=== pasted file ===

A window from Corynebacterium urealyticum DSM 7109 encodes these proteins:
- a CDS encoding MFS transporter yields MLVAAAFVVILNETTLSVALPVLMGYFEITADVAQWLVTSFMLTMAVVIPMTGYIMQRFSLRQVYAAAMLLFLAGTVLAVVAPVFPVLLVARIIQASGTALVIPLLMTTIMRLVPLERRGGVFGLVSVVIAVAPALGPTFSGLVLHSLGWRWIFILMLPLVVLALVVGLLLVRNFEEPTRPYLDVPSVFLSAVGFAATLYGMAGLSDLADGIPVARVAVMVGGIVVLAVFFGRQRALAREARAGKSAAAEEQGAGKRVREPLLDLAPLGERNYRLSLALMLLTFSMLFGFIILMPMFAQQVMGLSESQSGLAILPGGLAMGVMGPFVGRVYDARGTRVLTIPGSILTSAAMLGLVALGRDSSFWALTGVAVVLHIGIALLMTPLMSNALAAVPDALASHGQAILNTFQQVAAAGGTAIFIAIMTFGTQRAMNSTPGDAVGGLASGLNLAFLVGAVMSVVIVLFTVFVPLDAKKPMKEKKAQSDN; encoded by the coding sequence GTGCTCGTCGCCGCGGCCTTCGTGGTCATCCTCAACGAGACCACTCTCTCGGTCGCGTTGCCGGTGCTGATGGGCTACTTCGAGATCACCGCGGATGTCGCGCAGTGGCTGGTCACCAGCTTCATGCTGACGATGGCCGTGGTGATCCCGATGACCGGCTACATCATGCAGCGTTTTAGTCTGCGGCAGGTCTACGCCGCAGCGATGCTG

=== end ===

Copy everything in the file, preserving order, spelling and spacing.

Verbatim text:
A window from Corynebacterium urealyticum DSM 7109 encodes these proteins:
- a CDS encoding MFS transporter yields MLVAAAFVVILNETTLSVALPVLMGYFEITADVAQWLVTSFMLTMAVVIPMTGYIMQRFSLRQVYAAAMLLFLAGTVLAVVAPVFPVLLVARIIQASGTALVIPLLMTTIMRLVPLERRGGVFGLVSVVIAVAPALGPTFSGLVLHSLGWRWIFILMLPLVVLALVVGLLLVRNFEEPTRPYLDVPSVFLSAVGFAATLYGMAGLSDLADGIPVARVAVMVGGIVVLAVFFGRQRALAREARAGKSAAAEEQGAGKRVREPLLDLAPLGERNYRLSLALMLLTFSMLFGFIILMPMFAQQVMGLSESQSGLAILPGGLAMGVMGPFVGRVYDARGTRVLTIPGSILTSAAMLGLVALGRDSSFWALTGVAVVLHIGIALLMTPLMSNALAAVPDALASHGQAILNTFQQVAAAGGTAIFIAIMTFGTQRAMNSTPGDAVGGLASGLNLAFLVGAVMSVVIVLFTVFVPLDAKKPMKEKKAQSDN; encoded by the coding sequence GTGCTCGTCGCCGCGGCCTTCGTGGTCATCCTCAACGAGACCACTCTCTCGGTCGCGTTGCCGGTGCTGATGGGCTACTTCGAGATCACCGCGGATGTCGCGCAGTGGCTGGTCACCAGCTTCATGCTGACGATGGCCGTGGTGATCCCGATGACCGGCTACATCATGCAGCGTTTTAGTCTGCGGCAGGTCTACGCCGCAGCGATGCTG